Fugitive bank robber Joe Maybe steals the identity of a marshal and rides into a town whose judge asks Joe to act as town marshal but an old flame almost betrays his real identity forcing Joe to claim she's his wife.
A farmer, Zachary Hallock (Joel McCrea) & his son Joshua (Jimmy Hunt) try to establish new roots on their farm near a small western town victimized by outlaws. The merchants & ranchers form a vigilante group to oppose the constant threat to their families. They also try to recruit Hallock, but he refuses & instead secretly joins the outlaw band terrorizing the community. His son & new bride Sarah Jane Skaggs (Barbara Hale) don't understand why he has seemly decided to become an outlaw & has turned his back on everything & everyone most dear to him.Written by
Joel McCrea was seventeen years older than Barbara Hale. Hale was thirty-one at the time of release, which was rather old for a never-married woman in the old west. See more »
When the boy is driving the wagon and the men are shooting at it, in the shot from the rear it is clear an adult stuntman was used. The amount of his back seen is much higher above the rail than when the boy was shown driving the wagon. See more »
It may be a B-Western, but Universal popped for some of the best scenery (southwestern Colorado) found in any Western, A or B. I really liked the story's first part, dealing with topics seldom found in any oater—like raising money to buy a farm, horses, a wagon, plus making a home without a woman. In other words, elements of real frontier life too unexciting for most horse operas. But then the plot turns into more conventional cops and robbers, which is okay but hardly memorable.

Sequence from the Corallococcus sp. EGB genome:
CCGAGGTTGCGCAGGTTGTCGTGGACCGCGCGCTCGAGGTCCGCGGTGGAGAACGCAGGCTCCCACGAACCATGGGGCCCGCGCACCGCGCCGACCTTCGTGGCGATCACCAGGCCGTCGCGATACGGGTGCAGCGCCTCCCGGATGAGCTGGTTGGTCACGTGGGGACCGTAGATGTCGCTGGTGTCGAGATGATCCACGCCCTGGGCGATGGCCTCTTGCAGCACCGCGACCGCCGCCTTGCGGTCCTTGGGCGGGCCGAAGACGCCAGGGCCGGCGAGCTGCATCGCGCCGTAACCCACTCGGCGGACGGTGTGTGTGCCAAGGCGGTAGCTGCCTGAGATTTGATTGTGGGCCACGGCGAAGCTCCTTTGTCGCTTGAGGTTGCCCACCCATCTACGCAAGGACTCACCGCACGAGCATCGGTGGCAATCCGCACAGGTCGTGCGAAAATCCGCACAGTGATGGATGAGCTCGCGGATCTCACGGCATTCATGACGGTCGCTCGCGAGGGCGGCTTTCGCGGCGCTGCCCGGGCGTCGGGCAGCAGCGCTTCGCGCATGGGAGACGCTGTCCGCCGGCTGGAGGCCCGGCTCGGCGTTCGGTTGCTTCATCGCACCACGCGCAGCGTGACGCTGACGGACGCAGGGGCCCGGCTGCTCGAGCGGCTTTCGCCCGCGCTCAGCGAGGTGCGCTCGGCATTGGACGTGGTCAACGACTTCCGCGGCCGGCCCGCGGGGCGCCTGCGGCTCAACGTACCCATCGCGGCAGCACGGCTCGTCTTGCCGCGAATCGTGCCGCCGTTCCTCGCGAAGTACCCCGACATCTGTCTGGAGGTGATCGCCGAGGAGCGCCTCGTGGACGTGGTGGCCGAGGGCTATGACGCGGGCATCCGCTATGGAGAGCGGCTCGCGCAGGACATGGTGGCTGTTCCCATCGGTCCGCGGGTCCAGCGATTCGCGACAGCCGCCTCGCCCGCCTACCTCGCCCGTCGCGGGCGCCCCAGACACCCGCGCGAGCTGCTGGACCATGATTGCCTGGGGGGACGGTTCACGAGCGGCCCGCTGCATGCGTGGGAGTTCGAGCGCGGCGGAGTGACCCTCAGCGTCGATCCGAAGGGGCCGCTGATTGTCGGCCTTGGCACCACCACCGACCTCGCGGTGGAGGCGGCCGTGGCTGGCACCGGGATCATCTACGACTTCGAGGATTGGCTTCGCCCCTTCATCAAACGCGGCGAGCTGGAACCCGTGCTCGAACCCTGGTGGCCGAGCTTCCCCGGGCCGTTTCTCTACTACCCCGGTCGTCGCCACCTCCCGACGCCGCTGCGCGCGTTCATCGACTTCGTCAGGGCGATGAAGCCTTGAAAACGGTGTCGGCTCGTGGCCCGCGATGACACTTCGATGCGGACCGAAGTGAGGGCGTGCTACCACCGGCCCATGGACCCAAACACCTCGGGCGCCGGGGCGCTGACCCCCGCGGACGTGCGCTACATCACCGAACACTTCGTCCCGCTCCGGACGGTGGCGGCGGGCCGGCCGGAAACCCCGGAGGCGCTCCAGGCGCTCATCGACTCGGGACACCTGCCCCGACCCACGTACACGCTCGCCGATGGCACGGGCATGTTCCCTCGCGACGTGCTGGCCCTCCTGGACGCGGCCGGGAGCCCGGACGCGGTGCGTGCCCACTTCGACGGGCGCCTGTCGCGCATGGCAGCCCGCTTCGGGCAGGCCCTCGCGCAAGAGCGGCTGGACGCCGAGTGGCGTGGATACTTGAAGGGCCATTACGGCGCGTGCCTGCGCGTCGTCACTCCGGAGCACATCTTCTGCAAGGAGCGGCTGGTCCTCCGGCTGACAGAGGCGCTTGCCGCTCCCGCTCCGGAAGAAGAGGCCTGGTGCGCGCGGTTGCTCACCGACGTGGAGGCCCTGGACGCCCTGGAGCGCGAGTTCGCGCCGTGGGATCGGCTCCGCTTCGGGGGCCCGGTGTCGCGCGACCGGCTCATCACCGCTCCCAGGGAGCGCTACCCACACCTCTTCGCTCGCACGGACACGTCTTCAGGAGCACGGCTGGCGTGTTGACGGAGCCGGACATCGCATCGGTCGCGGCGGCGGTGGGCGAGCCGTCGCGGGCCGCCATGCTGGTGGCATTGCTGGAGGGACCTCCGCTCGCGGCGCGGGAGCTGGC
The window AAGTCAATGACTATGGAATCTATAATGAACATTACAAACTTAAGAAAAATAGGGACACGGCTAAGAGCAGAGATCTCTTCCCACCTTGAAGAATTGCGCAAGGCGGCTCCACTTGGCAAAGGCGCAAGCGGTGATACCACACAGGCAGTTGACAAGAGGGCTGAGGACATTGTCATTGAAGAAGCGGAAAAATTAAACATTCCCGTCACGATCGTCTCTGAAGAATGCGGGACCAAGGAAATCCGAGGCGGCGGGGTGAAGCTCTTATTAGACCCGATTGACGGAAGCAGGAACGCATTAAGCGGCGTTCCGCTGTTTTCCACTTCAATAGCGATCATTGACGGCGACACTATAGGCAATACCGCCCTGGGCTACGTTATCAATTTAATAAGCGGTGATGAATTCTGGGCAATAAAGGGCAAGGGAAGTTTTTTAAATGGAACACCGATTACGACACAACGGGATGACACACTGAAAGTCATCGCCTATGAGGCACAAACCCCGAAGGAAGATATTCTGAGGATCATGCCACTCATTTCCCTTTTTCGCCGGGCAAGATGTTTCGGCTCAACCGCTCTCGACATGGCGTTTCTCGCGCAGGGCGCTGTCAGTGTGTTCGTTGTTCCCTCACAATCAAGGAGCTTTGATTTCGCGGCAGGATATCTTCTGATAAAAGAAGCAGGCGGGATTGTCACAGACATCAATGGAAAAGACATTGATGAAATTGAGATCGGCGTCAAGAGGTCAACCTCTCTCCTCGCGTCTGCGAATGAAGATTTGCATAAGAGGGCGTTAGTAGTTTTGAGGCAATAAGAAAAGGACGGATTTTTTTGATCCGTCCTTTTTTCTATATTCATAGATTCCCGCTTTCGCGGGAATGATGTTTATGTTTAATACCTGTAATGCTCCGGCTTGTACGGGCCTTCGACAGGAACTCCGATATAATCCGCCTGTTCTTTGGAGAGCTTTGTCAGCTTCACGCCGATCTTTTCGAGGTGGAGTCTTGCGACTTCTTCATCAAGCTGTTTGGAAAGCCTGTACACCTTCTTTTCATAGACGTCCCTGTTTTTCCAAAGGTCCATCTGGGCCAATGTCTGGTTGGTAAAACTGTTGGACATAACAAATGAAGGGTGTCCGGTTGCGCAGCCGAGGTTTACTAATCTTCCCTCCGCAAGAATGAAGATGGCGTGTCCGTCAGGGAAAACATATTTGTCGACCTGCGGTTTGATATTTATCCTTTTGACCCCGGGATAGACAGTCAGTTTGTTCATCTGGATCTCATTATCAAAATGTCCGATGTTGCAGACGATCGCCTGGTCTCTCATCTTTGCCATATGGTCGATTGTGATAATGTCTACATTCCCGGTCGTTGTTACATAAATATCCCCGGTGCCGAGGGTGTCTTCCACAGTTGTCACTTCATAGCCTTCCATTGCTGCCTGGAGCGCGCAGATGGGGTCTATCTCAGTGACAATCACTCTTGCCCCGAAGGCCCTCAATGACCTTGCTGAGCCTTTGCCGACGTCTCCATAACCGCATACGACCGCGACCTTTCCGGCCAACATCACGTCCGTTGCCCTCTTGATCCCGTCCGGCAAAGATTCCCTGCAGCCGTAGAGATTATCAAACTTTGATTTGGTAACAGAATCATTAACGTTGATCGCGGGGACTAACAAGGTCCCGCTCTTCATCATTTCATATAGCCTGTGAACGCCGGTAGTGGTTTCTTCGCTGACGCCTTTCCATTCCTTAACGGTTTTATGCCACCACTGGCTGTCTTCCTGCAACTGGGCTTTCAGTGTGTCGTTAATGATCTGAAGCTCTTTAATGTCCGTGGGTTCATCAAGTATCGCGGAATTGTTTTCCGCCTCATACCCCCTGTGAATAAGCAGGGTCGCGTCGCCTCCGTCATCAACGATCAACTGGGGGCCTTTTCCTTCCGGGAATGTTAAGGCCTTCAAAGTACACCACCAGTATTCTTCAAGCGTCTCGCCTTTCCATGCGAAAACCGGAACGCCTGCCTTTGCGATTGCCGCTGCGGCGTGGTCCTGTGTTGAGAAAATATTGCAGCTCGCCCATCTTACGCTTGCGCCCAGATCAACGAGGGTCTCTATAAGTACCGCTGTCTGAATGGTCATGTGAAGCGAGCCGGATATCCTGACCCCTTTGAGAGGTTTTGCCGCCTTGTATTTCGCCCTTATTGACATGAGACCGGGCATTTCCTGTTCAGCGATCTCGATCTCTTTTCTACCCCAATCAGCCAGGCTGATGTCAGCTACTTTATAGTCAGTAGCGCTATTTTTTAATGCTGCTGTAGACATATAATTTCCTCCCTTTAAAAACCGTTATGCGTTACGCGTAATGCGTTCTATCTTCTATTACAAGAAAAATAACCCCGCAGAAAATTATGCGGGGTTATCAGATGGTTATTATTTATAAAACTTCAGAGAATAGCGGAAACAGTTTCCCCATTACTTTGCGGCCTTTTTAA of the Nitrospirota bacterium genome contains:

Telling the story from the boy's point of view is a helpful touch—that way we understand the changes he and his dad are going through. Little Jimmy Hunt is excellent as young Joshua, looking like a real kid instead of a Hollywood charmer. And of course there's McCrea. No cowboy actor gave off an air of quiet nobility better than this underrated actor. Always low-key, he never swaggered like many of his peers or called undue attention to his character. Yet he could exert a quietly persuasive authority when necessary, made more effective by that low-key background. In my little book, he's one of the best of all cowboy actors.
Anyway, it's a good little Western distinguished by the stunning, well-photographed alpine scenery.
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